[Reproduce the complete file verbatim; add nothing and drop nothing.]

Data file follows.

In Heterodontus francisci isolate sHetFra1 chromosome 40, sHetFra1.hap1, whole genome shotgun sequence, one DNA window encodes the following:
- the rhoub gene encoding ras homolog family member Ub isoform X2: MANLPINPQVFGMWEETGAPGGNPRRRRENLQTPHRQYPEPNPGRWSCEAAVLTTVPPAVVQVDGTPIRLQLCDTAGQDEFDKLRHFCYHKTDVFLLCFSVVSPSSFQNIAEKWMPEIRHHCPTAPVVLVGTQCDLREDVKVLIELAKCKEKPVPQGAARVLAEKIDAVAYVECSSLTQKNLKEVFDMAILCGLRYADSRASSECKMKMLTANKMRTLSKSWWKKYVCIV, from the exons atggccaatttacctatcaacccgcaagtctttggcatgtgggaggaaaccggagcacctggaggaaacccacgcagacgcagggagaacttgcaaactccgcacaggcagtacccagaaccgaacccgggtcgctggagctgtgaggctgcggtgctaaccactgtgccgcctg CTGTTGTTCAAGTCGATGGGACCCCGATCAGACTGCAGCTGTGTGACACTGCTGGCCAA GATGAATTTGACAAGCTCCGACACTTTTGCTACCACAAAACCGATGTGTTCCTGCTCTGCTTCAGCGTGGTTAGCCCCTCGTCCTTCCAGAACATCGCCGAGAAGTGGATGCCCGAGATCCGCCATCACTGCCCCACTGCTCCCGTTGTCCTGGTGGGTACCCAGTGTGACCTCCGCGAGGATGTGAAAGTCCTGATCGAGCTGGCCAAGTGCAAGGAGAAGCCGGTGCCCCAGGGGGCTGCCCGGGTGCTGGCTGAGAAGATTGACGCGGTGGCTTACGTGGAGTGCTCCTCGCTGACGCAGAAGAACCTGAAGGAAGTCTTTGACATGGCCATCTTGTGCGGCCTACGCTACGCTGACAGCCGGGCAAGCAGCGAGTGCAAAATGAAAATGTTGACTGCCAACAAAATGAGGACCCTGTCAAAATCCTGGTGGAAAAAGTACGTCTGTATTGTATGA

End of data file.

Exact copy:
In Heterodontus francisci isolate sHetFra1 chromosome 40, sHetFra1.hap1, whole genome shotgun sequence, one DNA window encodes the following:
- the rhoub gene encoding ras homolog family member Ub isoform X2: MANLPINPQVFGMWEETGAPGGNPRRRRENLQTPHRQYPEPNPGRWSCEAAVLTTVPPAVVQVDGTPIRLQLCDTAGQDEFDKLRHFCYHKTDVFLLCFSVVSPSSFQNIAEKWMPEIRHHCPTAPVVLVGTQCDLREDVKVLIELAKCKEKPVPQGAARVLAEKIDAVAYVECSSLTQKNLKEVFDMAILCGLRYADSRASSECKMKMLTANKMRTLSKSWWKKYVCIV, from the exons atggccaatttacctatcaacccgcaagtctttggcatgtgggaggaaaccggagcacctggaggaaacccacgcagacgcagggagaacttgcaaactccgcacaggcagtacccagaaccgaacccgggtcgctggagctgtgaggctgcggtgctaaccactgtgccgcctg CTGTTGTTCAAGTCGATGGGACCCCGATCAGACTGCAGCTGTGTGACACTGCTGGCCAA GATGAATTTGACAAGCTCCGACACTTTTGCTACCACAAAACCGATGTGTTCCTGCTCTGCTTCAGCGTGGTTAGCCCCTCGTCCTTCCAGAACATCGCCGAGAAGTGGATGCCCGAGATCCGCCATCACTGCCCCACTGCTCCCGTTGTCCTGGTGGGTACCCAGTGTGACCTCCGCGAGGATGTGAAAGTCCTGATCGAGCTGGCCAAGTGCAAGGAGAAGCCGGTGCCCCAGGGGGCTGCCCGGGTGCTGGCTGAGAAGATTGACGCGGTGGCTTACGTGGAGTGCTCCTCGCTGACGCAGAAGAACCTGAAGGAAGTCTTTGACATGGCCATCTTGTGCGGCCTACGCTACGCTGACAGCCGGGCAAGCAGCGAGTGCAAAATGAAAATGTTGACTGCCAACAAAATGAGGACCCTGTCAAAATCCTGGTGGAAAAAGTACGTCTGTATTGTATGA